If you’ve made your way past 1501 Vermont Street you might’ve noticed Books Inc.’s unassuming office and warehouse, with its caricature of a friendly mustachioed sun hovering above the loading docks. Don’t judge this book by its cover, though. Books Inc. distributes to its own Bay Area stores, hosts book signings by local authors and workshops for those who aspire to become one and publishes many different genres of literature. While the main office and warehouse has been located in Potrero Hill for 16 years, the businesses’ lineage can be traced to 1851, during the California Gold Rush.
The tale of Books Inc. is the story of the ‘American Dream.’ It starts with a Bavarian immigrant, Anton Roman, who arrived in the United States in 1849. Just two years later Roman was flush with gold extracted from the hills of Shasta City, California, where he opened his first bookstore, Roman’s Books.
In 1857 Roman moved to San Francisco. He setup shop on Montgomery Street, just north of California Street, where he started a magazine, Overland Monthly. Roman hoped to “help the material development of the West Coast”. The first issue contained poetry and verses by Californian writers, titled Outcroppings. He published books by Western authors, including Brett Harte, who edited the first edition of Overland Monthly, and whose romanticized tales of the Gold Rush era drew nationwide attention. In 1872, Anton published Mark Twain’s Roughing It. Many books printed on the West Coast were marked with “A. Roman” on their spines.
Roman’s longtime partner and protégé, Alex Robertson, eventually bought the business. He rebuilt the store after it burned to the ground during The Great San Francisco Earthquake of 1906. Located on 336 Sutter Street, it had a new name, Robertson’s Bookstore. When Robertson died in 1924, his brother, Harry, sold the retailer. The buyers, Leon Gelber, former head of the Emporium’s book department, and Ted Lilienthal, son of longtime Anglo Bank president, P.N. Lilienthal, changed the name to Gelber, Lilienthal, Inc. and established Lantern Press, which continues to publish books to this day.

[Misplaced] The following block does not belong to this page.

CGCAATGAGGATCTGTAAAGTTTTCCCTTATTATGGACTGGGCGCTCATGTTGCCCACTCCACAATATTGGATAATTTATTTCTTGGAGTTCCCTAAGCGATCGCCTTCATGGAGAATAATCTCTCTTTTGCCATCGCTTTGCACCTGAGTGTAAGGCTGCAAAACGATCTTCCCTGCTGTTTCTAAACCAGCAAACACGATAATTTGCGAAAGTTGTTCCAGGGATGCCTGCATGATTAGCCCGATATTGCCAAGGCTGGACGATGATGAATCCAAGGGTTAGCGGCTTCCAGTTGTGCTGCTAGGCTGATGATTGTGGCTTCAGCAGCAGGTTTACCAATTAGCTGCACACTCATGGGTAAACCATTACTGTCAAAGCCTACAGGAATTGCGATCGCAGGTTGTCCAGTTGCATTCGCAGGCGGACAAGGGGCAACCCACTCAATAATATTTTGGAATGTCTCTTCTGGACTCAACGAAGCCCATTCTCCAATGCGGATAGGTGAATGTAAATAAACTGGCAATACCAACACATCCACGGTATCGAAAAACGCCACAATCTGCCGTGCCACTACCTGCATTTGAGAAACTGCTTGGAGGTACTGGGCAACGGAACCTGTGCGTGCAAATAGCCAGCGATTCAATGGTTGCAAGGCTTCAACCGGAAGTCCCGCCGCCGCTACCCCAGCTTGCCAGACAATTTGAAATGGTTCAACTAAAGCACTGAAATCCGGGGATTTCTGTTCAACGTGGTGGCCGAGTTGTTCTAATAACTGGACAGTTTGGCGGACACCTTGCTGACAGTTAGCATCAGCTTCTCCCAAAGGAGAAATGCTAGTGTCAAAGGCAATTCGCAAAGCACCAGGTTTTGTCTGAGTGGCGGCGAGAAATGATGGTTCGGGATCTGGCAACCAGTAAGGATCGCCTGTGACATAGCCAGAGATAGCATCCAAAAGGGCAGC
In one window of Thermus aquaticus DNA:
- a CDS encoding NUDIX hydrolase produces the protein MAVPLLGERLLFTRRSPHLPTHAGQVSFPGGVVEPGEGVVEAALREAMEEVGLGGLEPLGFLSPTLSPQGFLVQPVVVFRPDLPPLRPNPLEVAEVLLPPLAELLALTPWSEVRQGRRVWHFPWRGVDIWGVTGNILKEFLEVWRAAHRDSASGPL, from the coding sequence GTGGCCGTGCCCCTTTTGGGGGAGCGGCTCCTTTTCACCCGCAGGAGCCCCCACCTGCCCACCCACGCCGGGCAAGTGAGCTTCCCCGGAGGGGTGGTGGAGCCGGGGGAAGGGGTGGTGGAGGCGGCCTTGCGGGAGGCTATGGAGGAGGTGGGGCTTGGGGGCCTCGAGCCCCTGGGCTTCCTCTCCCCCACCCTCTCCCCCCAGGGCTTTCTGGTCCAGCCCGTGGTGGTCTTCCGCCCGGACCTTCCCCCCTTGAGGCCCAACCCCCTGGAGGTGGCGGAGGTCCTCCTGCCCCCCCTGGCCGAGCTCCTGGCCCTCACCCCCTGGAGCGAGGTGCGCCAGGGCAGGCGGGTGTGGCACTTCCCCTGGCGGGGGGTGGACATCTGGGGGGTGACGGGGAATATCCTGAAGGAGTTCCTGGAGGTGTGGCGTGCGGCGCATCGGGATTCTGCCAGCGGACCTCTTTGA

Across town, in 1946 Barbara Beach Thompson and Lewis Foorman Lengfeld, opened a bookshop, Books Inc., at the Fairmont Hotel on Mason Street. After Gelber’s death in 1948, Lilienthal merged his store with Thompson and Lengfeld’s, consolidating under the name, Books Inc.
Lengfeld expanded the business far beyond the Fairmont. From 1950 to 1993 he hosted a televised book review program. By 1974 Books Inc. had 26 stores throughout the West, with outlets in California, Colorado, Texas, and Washington State.
Lengfeld died in 1995, leaving the business with his most trusted employees, including Michael Tucker and Michael Grant. The enterprise they inherited, though, was in danger of disappearing. The advent of chain bookstores and big box retailers had shifted market demand. Tucker and Grant filed Chapter 11 bankruptcy, closing 13 of 15 California locations. With only two stores remaining, things looked bleak for “The West’s Oldest Independent Bookseller.”
In 1997, with Tucker overseeing operations, Grant heading business administration, the enterprise emerged from bankruptcy, expanded to four stores, with a fifth opening in 1998. In the tradition of Roman and Lengfeld, each Books Inc. location employed literature specialists who focused on the specific needs of their respective neighborhoods, hosted children’s readings and book clubs, and sponsored book launches for local authors.
Grant passed suddenly in 2000. Tucker continued to grow the business, opening a store in the middle of Downtown Disney in 2001, as well as operating Compass Books inside San Francisco International Airport.
With well more than the 30 years in business, meeting the criteria of being an invaluable cultural asset to the City, in 2016 the San Francisco Board of Supervisors added Books, Inc. to its registry of Legacy Businesses. Tucker retired in 2020, leaving stewardship of Books Inc. in the hands of his protégé, Andy Perham.
Now with 10 stores, more than 200 employees, and 170-year-old history, the tale of Books Inc. is a worthy read.